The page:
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The current "standard model" or concordance model of cosmology is Lambda CDM which includes late time acceleration due to a cosmological constant, cold dark matter as the missing matter component and an inflationary period at very early times.

What alternative theories are also consistent with current observational data?

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What alternative theories are also consistent with current observational data?

There is an alternative line of thought according to which inhomogeneities in large-scale structure, known as voids, are responsible for the "perceived" or "apparent" acceleration on large time scales. This viewpoint was first advocated by Celerier and Inoue and Silk, among others.

A numerical comparison of WMAP3 data with LCDM and non-Lambda model is done here. It is found that the likelihood of the non-Lambda model is comparable to that of the LCDM one. However such a fit requires a very low Hubble rate ( $ \sim 0.40 - 0.45 h^{-1} $ ) compared to the widely accepted $ \sim 0.73 h^{-1} $, and also requires a significant amount of negative curvature.

These shortcomings aside, a very recent work by Hael Collins allows an analytic approach to the problem, albeit in a simplified setting. To quote from the abstract:

This example provides an illustration of a universe where the inhomogeneities can affect its average expansion rate; and its simplicity allows a condition to be derived that tells when their presence should begin to become important. Since the averages of the non-uniform parts of the metric and the matter density grow faster than their uniform parts, the average expansion rate accelerates with the advent of the era governed by the inhomogeneities. (emphasis mine).

So as they say, you free to "worship at the church of your choice" :-D

[Update: Nov. 14, 2010]

... but if these (1, 2) references to papers by David Wiltshire have anything to say about the question of "apparent" vs. "actual" cosmic acceleration, it would appear that many in the cosmology community have been worshipping the false god of "dark energy" !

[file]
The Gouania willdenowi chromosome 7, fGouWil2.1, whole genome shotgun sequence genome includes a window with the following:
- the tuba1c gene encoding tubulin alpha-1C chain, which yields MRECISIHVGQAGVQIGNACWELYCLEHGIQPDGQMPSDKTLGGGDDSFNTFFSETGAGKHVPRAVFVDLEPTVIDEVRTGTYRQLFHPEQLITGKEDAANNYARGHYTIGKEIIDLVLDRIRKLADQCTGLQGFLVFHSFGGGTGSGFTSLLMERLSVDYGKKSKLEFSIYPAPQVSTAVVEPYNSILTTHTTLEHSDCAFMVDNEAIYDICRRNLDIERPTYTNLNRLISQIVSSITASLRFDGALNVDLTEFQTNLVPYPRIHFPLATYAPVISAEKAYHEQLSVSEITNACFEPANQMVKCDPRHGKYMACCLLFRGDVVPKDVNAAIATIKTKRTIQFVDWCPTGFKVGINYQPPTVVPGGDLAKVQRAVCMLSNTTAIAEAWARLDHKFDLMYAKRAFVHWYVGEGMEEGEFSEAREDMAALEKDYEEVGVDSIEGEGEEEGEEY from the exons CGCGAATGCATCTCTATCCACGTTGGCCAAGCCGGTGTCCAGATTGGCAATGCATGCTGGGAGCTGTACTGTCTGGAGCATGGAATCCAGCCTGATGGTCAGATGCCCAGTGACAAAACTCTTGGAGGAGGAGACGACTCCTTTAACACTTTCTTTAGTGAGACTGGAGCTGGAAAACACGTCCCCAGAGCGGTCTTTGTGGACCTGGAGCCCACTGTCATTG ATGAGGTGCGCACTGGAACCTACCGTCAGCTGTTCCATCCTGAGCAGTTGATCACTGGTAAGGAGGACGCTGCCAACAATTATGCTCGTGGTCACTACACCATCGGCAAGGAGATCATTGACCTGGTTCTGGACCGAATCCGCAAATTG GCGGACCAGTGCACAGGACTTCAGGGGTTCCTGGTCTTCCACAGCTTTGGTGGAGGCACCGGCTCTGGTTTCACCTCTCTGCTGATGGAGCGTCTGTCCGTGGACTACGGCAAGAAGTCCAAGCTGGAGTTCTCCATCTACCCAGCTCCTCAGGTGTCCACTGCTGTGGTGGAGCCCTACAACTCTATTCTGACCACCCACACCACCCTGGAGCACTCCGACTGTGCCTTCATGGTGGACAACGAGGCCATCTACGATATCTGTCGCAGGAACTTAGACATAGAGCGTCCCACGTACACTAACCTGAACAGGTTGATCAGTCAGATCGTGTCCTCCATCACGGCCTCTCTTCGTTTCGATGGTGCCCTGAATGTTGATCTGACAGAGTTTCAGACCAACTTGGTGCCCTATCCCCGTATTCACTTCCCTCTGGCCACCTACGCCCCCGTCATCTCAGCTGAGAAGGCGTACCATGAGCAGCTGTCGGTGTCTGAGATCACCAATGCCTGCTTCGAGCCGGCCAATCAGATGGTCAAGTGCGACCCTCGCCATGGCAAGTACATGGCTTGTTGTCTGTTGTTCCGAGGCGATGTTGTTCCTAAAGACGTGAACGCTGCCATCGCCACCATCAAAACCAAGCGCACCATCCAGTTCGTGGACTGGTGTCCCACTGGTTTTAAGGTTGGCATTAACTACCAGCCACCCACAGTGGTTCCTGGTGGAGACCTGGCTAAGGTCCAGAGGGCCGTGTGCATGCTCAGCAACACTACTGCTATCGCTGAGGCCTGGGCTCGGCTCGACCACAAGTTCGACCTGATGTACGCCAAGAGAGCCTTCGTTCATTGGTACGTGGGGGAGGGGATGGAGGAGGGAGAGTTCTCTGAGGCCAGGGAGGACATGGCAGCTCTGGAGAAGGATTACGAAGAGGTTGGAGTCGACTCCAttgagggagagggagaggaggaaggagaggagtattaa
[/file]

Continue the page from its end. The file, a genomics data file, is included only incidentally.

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Penrose's Conformal Cyclic Cosmology‎ is such an example. There is late time acceleration due to Lambda, but no inflationary period in the beginning. The late universe is equated to the beginning (of the next big bang cycle) through a conformal factor which maintains the physics.

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    $\begingroup$ To what extent has this been compared to observational data? $\endgroup$ – j.c. Nov 3 '10 at 15:04
  • $\begingroup$ It does make some predictions regarding the distribution of irregularities in the CMB. Basically black holes in the previous aeon should show up as circular patches of colder or hotter radiation. Some such irregularities have been found but more investigation is needed. $\endgroup$ – Sklivvz Nov 3 '10 at 17:28
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Prof. Alex Mayer has proposed a new cosmology that matches observables and which does not require dark energy. Google "Alex Mayer" (his website is the first hit) and then first review the "An Introduction to the New Cosmology" talk he gave in September. You can also download a preview of his new book.

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There is a lot of work that might broadly be described as "lamdaCDM plus or minus", that follows the same paradigm, but add additional terms or parameters, or for example, replace the lamda part with quintessence as a dark energy component or with f(R) gravity (a modification of general relativity with an additional term that is a function of the Ricci tensor). Cosmological inflation is widely popular as a component, but there are literally hundreds of variants of it in play and there is no consensus for any one of them. Bouncing cosmologies are out there and probably constitute the main true alternative, but haven't attracted much support.

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